By Chris Gray
By Corey Deiterman
By Jef With One F
By Chris Gray
By Rocks Off
By Rocks Off
It's not something that jumps out at you right away. But dig deeper, and the evidence is all there: Lenny Kravitz is one of the most conservative rockers out there. Who else writes so pervasively (and so frequently) of such time-tested themes as love, religion and family? And though he'll likely never challenge Michael W. Smith at the Dove Awards any time soon, his righteous sense of values has always been crucial to his ever-evolving enigma.
"People are going to think what they want to," Kravitz says. "And a lot of times in the media they'd rather discuss what I'm wearing or who I'm dating -- all this superficial stuff that outweighs my art. They don't want to talk about what I'm saying on my records. I'm giving my thoughts and ideas on life and spirituality. It's simple. What I'm saying is all about love and God and people and positivity. I'm not like Motley CrYe, singing about girls all the time -- no disrespect to them."
All of which might amount to so much useless neo-hippie dogma if Kravitz's vicious mixture of rock and funk wasn't so effective in ramming home his universal message. Indeed, the maturity and vision of his latest effort, 5, is a resuscitating blast of optimism after Circus, the dark, brooding 1995 opus that found him on edge, both in and away from the studio.
"I enjoy that record more than I used to," Kravitz says now of Circus. "But making this one, I felt very open and excited to record again. I didn't have anything specific in mind; I just wanted to have a good time in the studio. And whatever comes out, comes out. That's pretty much how I make all my records. They're like diaries for me -- things that were on my mind at the time. So it's interesting to hear them later."
Lenny Kravitz's upbringing is a study in contrasting influences. Born in New York City to Jewish television producer Sy Kravitz and Bahamian actress Roxie Roker (Helen from TV's The Jeffersons), the 34-year-old singer, songwriter and multi-instrumentalist showed an early interest in pop and soul music. But he also had serious vocal training as a singer in the California Boys Choir. And though he never wanted anything more than to be recognized on his own merits, Kravitz first came to national attention as the freaky spousal accouterment of actress Lisa Bonet, who was then riding a wave of popularity as the second oldest daughter on The Cosby Show. Kravitz's 1989 debut, the mostly DIY Let Love Rule, led to carping from critics, many of whom saw him as an immature, unfocused copycat aping influences from Hendrix and Prince to the Beatles and the Stones (both Rolling and Sly). That regurgitative tag haunts Kravitz to this day, while his bell-bottoms, beads, frilly vests and dreadlocks (since shorn, though the singer promises they'll be back) invite every sort of retro slag.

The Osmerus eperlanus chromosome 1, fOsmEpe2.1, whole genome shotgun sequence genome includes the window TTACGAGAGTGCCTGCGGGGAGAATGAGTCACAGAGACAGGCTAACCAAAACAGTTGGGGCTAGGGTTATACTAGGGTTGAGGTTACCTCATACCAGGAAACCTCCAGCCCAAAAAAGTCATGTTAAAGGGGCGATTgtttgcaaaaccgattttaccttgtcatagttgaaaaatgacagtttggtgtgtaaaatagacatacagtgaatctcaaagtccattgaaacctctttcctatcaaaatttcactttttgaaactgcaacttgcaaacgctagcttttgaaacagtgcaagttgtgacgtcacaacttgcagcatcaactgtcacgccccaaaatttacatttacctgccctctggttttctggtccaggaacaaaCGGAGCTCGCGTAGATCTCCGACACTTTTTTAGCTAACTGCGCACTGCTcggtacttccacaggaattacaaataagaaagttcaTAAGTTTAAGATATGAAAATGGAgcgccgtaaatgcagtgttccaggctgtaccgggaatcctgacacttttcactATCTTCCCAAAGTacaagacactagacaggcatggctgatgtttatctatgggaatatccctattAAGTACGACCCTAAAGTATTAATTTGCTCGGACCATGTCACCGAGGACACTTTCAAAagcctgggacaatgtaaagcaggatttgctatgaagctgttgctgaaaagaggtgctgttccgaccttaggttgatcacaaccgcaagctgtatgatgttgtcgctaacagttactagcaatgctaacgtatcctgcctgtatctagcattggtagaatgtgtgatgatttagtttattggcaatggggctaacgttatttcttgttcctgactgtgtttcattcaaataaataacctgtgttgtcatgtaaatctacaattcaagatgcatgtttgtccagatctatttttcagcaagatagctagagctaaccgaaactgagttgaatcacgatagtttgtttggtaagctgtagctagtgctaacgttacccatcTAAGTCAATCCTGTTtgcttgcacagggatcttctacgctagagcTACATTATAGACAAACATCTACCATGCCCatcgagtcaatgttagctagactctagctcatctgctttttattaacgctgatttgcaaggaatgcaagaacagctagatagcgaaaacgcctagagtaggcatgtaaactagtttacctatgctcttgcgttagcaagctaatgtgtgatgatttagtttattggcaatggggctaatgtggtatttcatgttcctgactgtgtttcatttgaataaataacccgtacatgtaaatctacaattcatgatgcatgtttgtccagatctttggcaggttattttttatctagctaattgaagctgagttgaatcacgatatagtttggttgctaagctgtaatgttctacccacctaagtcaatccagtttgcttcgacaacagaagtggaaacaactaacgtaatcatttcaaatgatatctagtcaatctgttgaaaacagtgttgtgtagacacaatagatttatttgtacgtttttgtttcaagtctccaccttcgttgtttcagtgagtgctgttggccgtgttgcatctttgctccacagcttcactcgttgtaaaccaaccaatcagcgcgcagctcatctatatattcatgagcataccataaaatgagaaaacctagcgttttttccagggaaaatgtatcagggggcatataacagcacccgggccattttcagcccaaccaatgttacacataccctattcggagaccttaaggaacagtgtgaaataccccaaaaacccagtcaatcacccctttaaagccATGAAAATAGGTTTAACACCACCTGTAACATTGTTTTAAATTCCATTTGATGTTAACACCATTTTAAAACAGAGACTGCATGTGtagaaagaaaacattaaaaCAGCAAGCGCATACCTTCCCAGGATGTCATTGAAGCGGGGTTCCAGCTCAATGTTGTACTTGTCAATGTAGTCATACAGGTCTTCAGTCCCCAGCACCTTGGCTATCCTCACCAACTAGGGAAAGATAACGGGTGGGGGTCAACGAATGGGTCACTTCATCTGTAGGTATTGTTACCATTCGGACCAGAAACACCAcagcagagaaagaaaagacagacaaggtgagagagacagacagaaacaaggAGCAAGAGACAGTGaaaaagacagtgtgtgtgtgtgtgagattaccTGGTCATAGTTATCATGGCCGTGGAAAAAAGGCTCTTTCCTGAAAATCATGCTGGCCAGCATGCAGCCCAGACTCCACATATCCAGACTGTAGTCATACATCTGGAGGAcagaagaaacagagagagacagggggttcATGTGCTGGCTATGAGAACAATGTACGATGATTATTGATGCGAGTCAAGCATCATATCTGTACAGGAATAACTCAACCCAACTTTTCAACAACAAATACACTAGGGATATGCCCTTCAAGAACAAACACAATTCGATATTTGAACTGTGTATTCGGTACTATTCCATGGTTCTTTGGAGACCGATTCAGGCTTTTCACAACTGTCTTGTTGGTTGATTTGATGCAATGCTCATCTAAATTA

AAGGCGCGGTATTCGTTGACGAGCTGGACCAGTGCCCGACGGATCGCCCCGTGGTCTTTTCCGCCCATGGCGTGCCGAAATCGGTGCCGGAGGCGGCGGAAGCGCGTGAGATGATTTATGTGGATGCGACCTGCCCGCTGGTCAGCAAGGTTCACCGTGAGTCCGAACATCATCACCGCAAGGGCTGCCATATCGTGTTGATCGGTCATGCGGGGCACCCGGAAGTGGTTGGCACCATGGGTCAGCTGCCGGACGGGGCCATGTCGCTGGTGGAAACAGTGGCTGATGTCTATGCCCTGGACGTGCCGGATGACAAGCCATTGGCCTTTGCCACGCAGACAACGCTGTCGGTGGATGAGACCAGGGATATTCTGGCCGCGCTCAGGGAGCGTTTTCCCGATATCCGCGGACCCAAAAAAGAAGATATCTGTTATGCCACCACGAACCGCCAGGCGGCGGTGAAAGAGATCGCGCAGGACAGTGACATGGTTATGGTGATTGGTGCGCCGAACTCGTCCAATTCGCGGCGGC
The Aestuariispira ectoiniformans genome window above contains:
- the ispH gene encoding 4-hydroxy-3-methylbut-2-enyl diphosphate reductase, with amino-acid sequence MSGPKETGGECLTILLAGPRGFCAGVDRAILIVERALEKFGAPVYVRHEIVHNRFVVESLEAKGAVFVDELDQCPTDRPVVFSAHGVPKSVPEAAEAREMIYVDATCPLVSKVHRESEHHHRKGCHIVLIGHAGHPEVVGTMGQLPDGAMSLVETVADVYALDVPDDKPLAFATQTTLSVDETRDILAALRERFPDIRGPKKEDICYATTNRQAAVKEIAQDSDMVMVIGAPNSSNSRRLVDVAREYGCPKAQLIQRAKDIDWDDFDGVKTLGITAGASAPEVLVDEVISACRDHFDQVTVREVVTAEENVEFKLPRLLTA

And while his marriage had ended, the nostalgia jibes continued with Let Love Rule's 1991 follow-up, the funkier Mama Said, which chronicled the dissolution of his relationship to Bonet (the two have a daughter, Zoe, and remain very close) and spawned the hit singles "It Ain't Over 'Til It's Over" and "Always on the Run." But Kravitz's most decisive commercial victory thus far was his next effort, Are You Gonna Go My Way?, with its riveting title track and ethereal pop centerpiece, "Believe."
More subdued circumstances, however, marked the recording of Circus: Disillusioned by the music industry and devastated by the illness and death of his mother, Kravitz attempted to purge his sorrow and anger with a heavy dose of religion. Circus's first single, "Rock and Roll Is Dead," seemed an apt metaphor for his own inner turmoil, which he seems to have come to terms with on 5. The album features solid rockers ("Live," "Fly Away"), hard-core funk ("Straight Cold Player", "Supersoulfighter"), slinky soul ("If You Can't Say No") and futuristic larks ("Can We Find a Reason" and "Black Velveteen"). Meanwhile, "Little Girl's Eyes" is Kravitz's latest ode to his daughter Zoe, and "Thinking of You" is a surprisingly upbeat tribute to his mom.
"I had a very strong, loving and warm relationship with her, and this song is my way of honoring her spirit," he says." A lot of people say to me, 'Well, that song isn't sad,' and that's what they expect it to be. But it's very much a celebration of her life, which was [not sad] at all."
Kravitz also came to terms with something less human on 5. A longtime champion of vintage instruments, tube equipment and analog-only recording, he actually cozied up to technology this time around, using samplers and recording everything directly to a computer hard drive.
"I said that I would never do digital things. So, of course, that's exactly why I did it -- to see if I could," Kravitz laughs. "And it was cool. It opened up a lot of things for me."
But 5 is hardly an clunky exercise in sterility.
"I was thinking about the live situation, and I wanted people to dance. So I played a lot of groove-oriented stuff," he says of his latest material, adding that anyone who has seen him live knows what to expect.
"We funk out on any song we play."